PADUCAH, Ky -
The City of Paducah is expected to have large recycling bins in place starting Wednesday at the same place your trash goes. Paducah's City Manager signed a contract between the City and Republic Services at Tuesday's commission meeting to allow a drop-off recycling site.
It's a way to offer drop-off recycling after Paducah's only non-profit recycling drop off site – GPSP Recycle Now – had to close last week.
It's located at 829 Burnett Street in Paducah. Republic will accept recyclables during regular business hours Monday through Friday from 7 a.m. until 4 p.m. and Saturday from 7 a.m. until noon.
The bins will accept plastic, paper, pasteboard, newspapers, magazines, junk mail, phone books, hardback and paperback books, office paper, tin, and steel. You will not need to sort it.
There will be a separate bin for bigger cardboard.Republic will not accept electronics or batteries, household hazardous waste, food waste, Styrofoam, or glass.
Recycle Now is trying to set up an electronics recycling day in the future to help with that.
The drop-off site is free to the public, but Republic Services is charging the city a price per ton to transport the recyclables to its processing station. This is a temporary solution while the city continues researching curbside recycling.
Students in the Recycling Club at Paducah Tilghman High School hope something can be worked out to get school's recyclables to this new site.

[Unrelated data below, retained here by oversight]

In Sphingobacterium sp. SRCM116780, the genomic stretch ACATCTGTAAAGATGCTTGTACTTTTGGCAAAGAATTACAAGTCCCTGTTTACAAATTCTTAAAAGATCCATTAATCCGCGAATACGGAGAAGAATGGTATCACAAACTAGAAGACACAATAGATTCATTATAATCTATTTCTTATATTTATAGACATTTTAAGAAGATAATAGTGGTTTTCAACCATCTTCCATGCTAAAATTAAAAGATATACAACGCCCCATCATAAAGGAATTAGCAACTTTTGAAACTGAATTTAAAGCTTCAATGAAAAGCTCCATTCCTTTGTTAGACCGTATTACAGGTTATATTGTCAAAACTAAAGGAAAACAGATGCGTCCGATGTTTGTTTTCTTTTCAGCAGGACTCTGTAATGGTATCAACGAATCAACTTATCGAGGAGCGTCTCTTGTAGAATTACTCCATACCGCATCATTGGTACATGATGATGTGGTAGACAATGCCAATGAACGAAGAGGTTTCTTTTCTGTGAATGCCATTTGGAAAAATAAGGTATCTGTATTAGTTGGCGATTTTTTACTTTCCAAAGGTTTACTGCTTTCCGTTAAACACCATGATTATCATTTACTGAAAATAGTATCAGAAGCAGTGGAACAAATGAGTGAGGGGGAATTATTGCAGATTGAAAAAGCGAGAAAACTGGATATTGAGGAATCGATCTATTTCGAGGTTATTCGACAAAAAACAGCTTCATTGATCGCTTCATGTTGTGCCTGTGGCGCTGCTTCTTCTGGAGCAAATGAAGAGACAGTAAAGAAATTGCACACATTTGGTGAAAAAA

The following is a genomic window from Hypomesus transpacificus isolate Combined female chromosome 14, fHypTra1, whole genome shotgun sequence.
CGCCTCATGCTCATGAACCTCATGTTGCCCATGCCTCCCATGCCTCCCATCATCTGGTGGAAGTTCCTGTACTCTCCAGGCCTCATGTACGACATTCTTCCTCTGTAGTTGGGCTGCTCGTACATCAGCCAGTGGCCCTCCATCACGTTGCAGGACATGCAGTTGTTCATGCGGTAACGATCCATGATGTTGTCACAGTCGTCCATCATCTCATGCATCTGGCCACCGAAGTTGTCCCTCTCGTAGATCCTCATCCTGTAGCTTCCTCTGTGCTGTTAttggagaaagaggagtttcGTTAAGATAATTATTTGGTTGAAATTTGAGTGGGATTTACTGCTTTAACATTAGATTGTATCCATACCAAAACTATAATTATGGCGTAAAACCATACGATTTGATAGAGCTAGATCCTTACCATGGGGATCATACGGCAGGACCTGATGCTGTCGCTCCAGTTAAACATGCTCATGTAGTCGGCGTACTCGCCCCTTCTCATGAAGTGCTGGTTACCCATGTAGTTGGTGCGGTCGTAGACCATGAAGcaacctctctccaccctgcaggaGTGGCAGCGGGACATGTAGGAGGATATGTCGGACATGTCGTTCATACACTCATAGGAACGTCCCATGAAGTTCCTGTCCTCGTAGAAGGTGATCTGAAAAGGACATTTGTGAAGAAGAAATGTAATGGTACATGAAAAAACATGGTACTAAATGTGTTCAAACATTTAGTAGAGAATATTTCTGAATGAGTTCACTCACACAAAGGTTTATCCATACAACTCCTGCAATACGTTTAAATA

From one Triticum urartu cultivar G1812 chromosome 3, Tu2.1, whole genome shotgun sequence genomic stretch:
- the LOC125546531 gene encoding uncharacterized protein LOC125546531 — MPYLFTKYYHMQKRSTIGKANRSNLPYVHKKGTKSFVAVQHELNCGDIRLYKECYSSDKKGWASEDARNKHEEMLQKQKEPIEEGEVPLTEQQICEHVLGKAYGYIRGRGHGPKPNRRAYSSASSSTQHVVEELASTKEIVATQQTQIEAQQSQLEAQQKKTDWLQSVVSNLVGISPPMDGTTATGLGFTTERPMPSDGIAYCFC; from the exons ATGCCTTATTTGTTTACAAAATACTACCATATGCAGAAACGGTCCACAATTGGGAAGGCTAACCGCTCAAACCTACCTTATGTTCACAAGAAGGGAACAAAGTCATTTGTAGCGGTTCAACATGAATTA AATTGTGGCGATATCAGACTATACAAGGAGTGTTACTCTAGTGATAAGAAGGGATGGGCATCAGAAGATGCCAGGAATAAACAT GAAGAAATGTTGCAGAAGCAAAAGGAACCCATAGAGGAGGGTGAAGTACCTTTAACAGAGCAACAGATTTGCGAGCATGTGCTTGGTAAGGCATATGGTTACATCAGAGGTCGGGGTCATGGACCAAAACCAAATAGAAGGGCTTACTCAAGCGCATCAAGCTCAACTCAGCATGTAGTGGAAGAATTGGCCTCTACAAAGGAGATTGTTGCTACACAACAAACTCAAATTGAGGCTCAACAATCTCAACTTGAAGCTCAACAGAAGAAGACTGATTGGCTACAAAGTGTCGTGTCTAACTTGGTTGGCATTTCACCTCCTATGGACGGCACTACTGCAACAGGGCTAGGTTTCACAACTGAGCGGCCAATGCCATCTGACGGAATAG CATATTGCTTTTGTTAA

They had to stop their recycling program when, Recycle Now had to close last week. Recycle Now used to pick up the school's recycling for free.
Student Areanna Orr said until her friends find a solution, they'll try to take what recyclables they can on their own.
“Me and my friends have been talking about going to the drop off just to show our support and how we really want to help the environment and continue on this program,” Orr said.
However, junior Parker Belt said it's a lot to ask students to take on bringing loads of recycling to a drop-off site every week. He hopes they can figure out a way to get the recyclables picked up.
“Then we just worry about getting it all sorted out from every classroom and bring it outside. Then they'd come get it and take it to a processing plant. We're not the biggest school here and we produce a ton of waste,” Belt said.
Belt said recycling is a no brainer, and wants to find a solution.
“We've done so much to harm the environment by dumping pollution and all that now we are trying to compensate for it," Belt said.
He said its stranger to him not to have a recycling option.
“It's definitely going to take some getting used to," Belt said.
Dream Green a paid curbside recycling service is still offering their services and working with the city to bring recyclables to the new drop-off site. They will need cardboard to be separated and broken down from the rest of the recyclables from now on.
Dream Green is working with Clark Elementary to continue their recycling program with a minimum fee. Casi McClure with Dream Green said they're open to working with other schools to try and keep recycling an option. For more information visit their website: http://www.dg-recycling.com/